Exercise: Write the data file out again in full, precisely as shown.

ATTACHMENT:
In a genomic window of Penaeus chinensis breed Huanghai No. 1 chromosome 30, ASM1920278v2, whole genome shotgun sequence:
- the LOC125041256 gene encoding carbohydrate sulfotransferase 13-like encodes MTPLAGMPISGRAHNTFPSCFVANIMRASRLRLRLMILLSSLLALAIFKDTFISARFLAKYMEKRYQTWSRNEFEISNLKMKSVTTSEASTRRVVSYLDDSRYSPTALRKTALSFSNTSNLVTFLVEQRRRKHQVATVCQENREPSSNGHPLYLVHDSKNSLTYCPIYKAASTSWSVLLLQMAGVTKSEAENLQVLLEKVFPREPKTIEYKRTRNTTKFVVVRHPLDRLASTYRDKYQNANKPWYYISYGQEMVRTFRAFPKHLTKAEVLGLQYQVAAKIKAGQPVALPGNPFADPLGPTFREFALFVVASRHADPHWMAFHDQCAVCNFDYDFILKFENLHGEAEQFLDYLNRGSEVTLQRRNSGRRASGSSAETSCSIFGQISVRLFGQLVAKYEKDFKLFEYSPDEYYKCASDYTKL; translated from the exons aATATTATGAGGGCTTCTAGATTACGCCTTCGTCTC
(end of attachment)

In a genomic window of Penaeus chinensis breed Huanghai No. 1 chromosome 30, ASM1920278v2, whole genome shotgun sequence:
- the LOC125041256 gene encoding carbohydrate sulfotransferase 13-like encodes MTPLAGMPISGRAHNTFPSCFVANIMRASRLRLRLMILLSSLLALAIFKDTFISARFLAKYMEKRYQTWSRNEFEISNLKMKSVTTSEASTRRVVSYLDDSRYSPTALRKTALSFSNTSNLVTFLVEQRRRKHQVATVCQENREPSSNGHPLYLVHDSKNSLTYCPIYKAASTSWSVLLLQMAGVTKSEAENLQVLLEKVFPREPKTIEYKRTRNTTKFVVVRHPLDRLASTYRDKYQNANKPWYYISYGQEMVRTFRAFPKHLTKAEVLGLQYQVAAKIKAGQPVALPGNPFADPLGPTFREFALFVVASRHADPHWMAFHDQCAVCNFDYDFILKFENLHGEAEQFLDYLNRGSEVTLQRRNSGRRASGSSAETSCSIFGQISVRLFGQLVAKYEKDFKLFEYSPDEYYKCASDYTKL; translated from the exons aATATTATGAGGGCTTCTAGATTACGCCTTCGTCTC